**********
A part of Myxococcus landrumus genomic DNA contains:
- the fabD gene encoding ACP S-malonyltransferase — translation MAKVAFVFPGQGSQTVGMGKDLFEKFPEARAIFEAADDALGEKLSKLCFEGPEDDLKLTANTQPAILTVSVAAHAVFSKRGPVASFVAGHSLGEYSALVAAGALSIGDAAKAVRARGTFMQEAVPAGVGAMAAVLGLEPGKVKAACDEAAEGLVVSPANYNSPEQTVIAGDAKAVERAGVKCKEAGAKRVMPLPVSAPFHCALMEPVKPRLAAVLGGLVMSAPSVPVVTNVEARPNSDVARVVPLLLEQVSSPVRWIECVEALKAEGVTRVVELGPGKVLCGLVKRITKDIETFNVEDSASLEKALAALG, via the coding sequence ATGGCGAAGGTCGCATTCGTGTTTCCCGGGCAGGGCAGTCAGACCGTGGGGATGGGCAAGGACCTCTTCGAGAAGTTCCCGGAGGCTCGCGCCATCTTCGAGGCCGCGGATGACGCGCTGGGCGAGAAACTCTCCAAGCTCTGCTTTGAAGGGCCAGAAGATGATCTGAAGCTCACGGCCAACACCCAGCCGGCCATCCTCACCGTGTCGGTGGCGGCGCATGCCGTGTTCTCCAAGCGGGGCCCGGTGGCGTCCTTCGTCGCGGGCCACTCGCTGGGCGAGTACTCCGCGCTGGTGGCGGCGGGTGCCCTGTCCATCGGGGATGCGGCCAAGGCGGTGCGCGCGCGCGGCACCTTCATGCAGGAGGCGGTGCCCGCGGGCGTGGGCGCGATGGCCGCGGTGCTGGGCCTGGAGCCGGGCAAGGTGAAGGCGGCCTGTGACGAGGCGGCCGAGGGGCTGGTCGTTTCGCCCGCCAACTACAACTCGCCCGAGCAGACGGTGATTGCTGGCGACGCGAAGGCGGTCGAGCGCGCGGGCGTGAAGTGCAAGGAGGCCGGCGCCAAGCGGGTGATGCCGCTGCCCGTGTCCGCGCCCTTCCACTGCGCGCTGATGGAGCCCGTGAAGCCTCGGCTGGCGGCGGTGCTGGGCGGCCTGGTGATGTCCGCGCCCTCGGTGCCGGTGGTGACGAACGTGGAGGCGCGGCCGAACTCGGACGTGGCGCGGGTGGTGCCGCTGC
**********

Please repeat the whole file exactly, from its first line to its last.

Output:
A part of Myxococcus landrumus genomic DNA contains:
- the fabD gene encoding ACP S-malonyltransferase — translation MAKVAFVFPGQGSQTVGMGKDLFEKFPEARAIFEAADDALGEKLSKLCFEGPEDDLKLTANTQPAILTVSVAAHAVFSKRGPVASFVAGHSLGEYSALVAAGALSIGDAAKAVRARGTFMQEAVPAGVGAMAAVLGLEPGKVKAACDEAAEGLVVSPANYNSPEQTVIAGDAKAVERAGVKCKEAGAKRVMPLPVSAPFHCALMEPVKPRLAAVLGGLVMSAPSVPVVTNVEARPNSDVARVVPLLLEQVSSPVRWIECVEALKAEGVTRVVELGPGKVLCGLVKRITKDIETFNVEDSASLEKALAALG, via the coding sequence ATGGCGAAGGTCGCATTCGTGTTTCCCGGGCAGGGCAGTCAGACCGTGGGGATGGGCAAGGACCTCTTCGAGAAGTTCCCGGAGGCTCGCGCCATCTTCGAGGCCGCGGATGACGCGCTGGGCGAGAAACTCTCCAAGCTCTGCTTTGAAGGGCCAGAAGATGATCTGAAGCTCACGGCCAACACCCAGCCGGCCATCCTCACCGTGTCGGTGGCGGCGCATGCCGTGTTCTCCAAGCGGGGCCCGGTGGCGTCCTTCGTCGCGGGCCACTCGCTGGGCGAGTACTCCGCGCTGGTGGCGGCGGGTGCCCTGTCCATCGGGGATGCGGCCAAGGCGGTGCGCGCGCGCGGCACCTTCATGCAGGAGGCGGTGCCCGCGGGCGTGGGCGCGATGGCCGCGGTGCTGGGCCTGGAGCCGGGCAAGGTGAAGGCGGCCTGTGACGAGGCGGCCGAGGGGCTGGTCGTTTCGCCCGCCAACTACAACTCGCCCGAGCAGACGGTGATTGCTGGCGACGCGAAGGCGGTCGAGCGCGCGGGCGTGAAGTGCAAGGAGGCCGGCGCCAAGCGGGTGATGCCGCTGCCCGTGTCCGCGCCCTTCCACTGCGCGCTGATGGAGCCCGTGAAGCCTCGGCTGGCGGCGGTGCTGGGCGGCCTGGTGATGTCCGCGCCCTCGGTGCCGGTGGTGACGAACGTGGAGGCGCGGCCGAACTCGGACGTGGCGCGGGTGGTGCCGCTGC